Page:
Sustainable America Blog

Talking Turkey

Wild Turkey

Turkey is king at the Thanksgiving table. It is the main dish that represents the entire holiday. Because we are concerned with the connection between food and fuel here at Sustainable America, we have tried to explain the labeling of your options in order to help you make the most informed decision about your holiday bird. That may mean very different things in different parts of the country, and we certainly understand that some options are more expensive and may not work for every budget. Choosing a locally-raised turkey is a good start in most cases!

The turkey is one part of the Thanksgiving feast where going local is likely to require a bit more forethought, but it’s well worth it. There are many delicious alternatives to the supermarket turkey that has often traveled far from its factory farm to your table.

For example, if you want a historically accurate Thanksgiving, heritage turkeys are closer to what our forefathers actually ate on Thanksgiving. These birds are descended from early domesticated turkeys and have leaner bodies and better flavor. They also tend to be free-range, allowed to grow to a healthy size and maturity, and typically come from small farms with sustainable practices. Heritage turkeys are more expensive than the average supermarket bird, and demand for them at Thanksgiving is high, so plan ahead! Local Harvest is a great resource for finding any local ingredient, but they have a special turkey page up right now that allows you to enter your zip code and find turkeys from within 100 miles. From heritage turkeys to local chickens, there are lots of ways to celebrate a tasty, local choice. Our graphic below outlines some of the options available for your holiday bird!

Types of Thanksgiving Turkeys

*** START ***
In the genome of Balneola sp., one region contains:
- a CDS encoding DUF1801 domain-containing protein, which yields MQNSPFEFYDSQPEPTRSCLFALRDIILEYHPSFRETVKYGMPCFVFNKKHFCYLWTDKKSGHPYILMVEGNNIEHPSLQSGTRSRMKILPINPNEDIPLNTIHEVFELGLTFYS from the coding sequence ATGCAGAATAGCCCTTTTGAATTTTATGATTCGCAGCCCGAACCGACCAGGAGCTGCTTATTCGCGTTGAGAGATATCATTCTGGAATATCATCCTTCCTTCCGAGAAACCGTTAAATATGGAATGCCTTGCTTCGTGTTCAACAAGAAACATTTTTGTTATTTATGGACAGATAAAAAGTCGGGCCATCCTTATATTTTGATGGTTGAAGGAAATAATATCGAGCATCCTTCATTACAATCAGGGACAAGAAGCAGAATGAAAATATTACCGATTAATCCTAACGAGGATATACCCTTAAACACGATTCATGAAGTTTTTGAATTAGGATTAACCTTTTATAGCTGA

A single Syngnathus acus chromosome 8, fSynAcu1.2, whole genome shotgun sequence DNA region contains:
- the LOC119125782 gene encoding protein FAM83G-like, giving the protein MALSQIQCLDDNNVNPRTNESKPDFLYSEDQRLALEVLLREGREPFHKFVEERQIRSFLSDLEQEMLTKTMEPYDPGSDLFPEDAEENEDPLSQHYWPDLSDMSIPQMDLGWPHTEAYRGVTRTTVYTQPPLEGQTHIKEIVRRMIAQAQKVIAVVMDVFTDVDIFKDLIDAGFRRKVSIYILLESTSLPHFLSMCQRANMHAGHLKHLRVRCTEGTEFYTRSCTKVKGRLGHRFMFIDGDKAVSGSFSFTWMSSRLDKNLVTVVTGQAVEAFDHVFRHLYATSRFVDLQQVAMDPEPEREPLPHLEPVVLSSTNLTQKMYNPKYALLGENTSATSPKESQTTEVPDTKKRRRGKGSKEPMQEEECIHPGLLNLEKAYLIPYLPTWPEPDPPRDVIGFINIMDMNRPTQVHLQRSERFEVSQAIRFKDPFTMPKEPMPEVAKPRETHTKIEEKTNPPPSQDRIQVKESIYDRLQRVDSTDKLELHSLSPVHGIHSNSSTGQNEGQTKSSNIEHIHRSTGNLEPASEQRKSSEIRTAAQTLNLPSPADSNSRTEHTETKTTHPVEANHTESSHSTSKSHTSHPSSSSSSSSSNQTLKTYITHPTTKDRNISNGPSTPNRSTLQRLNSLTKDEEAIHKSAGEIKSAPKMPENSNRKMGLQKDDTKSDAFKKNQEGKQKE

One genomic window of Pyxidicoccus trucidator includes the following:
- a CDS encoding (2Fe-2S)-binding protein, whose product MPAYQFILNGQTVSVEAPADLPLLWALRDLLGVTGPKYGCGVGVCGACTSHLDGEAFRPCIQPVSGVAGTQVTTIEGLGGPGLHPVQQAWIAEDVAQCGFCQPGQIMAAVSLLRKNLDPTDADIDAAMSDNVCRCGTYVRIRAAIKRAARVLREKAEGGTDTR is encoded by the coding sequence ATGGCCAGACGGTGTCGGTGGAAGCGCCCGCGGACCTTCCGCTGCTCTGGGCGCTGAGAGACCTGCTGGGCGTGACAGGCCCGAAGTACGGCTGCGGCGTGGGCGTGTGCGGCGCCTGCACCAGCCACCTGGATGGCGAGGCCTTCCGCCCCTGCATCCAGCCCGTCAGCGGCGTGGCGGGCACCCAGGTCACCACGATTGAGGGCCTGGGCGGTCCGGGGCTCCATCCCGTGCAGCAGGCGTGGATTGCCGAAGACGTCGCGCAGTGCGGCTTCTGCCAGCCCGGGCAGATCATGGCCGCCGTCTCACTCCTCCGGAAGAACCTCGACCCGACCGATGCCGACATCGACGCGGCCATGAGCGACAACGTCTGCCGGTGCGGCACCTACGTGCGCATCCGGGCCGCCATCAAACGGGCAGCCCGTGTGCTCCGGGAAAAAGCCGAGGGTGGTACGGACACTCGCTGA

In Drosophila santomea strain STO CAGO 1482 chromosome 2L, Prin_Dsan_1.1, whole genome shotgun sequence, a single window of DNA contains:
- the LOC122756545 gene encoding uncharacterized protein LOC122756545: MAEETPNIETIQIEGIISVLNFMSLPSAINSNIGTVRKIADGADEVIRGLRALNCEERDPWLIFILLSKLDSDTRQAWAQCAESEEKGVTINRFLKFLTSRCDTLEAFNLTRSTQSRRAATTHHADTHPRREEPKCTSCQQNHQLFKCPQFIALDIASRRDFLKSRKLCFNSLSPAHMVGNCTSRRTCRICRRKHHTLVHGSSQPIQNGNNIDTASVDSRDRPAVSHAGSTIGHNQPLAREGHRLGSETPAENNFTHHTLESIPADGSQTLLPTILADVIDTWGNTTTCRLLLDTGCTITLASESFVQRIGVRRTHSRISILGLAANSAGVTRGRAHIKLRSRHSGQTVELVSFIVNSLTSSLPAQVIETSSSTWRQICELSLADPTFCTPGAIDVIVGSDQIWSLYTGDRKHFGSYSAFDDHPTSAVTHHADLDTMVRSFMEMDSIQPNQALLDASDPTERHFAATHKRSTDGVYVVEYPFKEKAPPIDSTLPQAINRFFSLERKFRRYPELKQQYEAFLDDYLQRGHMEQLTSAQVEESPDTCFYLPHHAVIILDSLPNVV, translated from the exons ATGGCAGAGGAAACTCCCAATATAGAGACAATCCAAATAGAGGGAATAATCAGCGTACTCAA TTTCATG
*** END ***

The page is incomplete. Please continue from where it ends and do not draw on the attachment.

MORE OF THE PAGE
The main idea here is that mindful eating does require research, and what better time to practice mindful eating than a holiday based upon giving thanks? Having a relationship with your local farmer can give you a better idea of what goes into your food, and build a stronger connection to your community.

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By the Numbers

Currently 50 million households suffer from food insecurity, meaning that family members cannot always meet their basic food needs.

10 million people a year could be fed through the recovery of just one-fifth of food waste.

Only 2% of food waste is composted or otherwise recycled—62% of paper is recycled.

Consumers throw out about 40% of the fresh and frozen fish they buy.

The U.S. produced 208 pounds of meat per person in 2009—60% more than Europe.

Low income commuters spend a much higher proportion of their wages on gas—8.6% versus 2.1% at $4 per gallon.

Food prices rose 35-40 percentage points between 2002–2008.

Americans consume 25% of the world’s produced oil, but our nation holds less than 3% of the world’s proven oil reserves.

The International Energy Agency says greenhouse gas emissions rose 3.2% last year, with a 9.3% increase in China offsetting declines in the US and EU.

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